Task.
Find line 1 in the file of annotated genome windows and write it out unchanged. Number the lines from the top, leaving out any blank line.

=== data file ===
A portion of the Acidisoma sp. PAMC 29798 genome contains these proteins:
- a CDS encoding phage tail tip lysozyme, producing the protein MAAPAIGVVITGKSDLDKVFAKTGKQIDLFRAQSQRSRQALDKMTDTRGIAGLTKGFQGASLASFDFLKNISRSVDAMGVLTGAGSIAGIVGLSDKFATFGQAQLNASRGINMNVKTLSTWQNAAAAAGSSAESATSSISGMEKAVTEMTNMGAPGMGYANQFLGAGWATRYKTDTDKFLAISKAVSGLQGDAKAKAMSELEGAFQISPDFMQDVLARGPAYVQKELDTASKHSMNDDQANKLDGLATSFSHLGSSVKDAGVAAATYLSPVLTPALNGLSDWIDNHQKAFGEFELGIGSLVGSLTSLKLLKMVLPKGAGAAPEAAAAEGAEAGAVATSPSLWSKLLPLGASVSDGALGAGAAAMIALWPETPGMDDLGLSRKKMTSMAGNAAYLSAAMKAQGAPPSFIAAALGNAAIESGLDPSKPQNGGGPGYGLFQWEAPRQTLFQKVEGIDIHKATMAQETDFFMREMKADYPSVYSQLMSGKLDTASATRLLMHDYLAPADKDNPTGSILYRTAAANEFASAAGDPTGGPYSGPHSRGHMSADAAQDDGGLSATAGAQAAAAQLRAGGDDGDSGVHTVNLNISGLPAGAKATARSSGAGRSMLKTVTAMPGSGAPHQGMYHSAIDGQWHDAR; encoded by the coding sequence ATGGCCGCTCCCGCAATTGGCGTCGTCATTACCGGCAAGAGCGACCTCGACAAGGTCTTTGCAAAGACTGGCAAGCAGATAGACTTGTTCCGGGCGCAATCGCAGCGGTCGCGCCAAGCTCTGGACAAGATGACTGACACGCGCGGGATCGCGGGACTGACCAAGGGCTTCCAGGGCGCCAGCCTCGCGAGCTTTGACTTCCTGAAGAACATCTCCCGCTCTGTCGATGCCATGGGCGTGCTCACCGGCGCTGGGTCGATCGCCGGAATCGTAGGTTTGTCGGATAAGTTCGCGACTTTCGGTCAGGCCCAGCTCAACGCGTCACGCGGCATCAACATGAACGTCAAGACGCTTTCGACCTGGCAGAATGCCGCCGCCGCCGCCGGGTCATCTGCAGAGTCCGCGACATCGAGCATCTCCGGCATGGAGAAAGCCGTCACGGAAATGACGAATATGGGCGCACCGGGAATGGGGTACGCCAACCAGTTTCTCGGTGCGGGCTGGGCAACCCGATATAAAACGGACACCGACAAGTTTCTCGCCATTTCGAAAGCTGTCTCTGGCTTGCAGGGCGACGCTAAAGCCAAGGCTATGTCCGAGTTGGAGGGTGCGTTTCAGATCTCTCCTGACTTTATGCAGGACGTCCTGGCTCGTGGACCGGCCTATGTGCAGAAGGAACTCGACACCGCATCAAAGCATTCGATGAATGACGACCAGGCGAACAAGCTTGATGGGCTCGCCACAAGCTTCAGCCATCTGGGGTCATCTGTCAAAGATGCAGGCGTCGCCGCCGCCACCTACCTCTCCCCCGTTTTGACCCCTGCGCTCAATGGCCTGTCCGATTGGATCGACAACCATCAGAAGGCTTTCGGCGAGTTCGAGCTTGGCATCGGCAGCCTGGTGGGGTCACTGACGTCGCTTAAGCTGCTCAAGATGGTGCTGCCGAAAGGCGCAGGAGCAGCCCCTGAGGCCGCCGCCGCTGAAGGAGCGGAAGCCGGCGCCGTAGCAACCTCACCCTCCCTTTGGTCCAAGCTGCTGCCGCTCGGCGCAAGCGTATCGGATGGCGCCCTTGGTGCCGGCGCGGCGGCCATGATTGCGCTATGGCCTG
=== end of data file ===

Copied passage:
A portion of the Acidisoma sp. PAMC 29798 genome contains these proteins: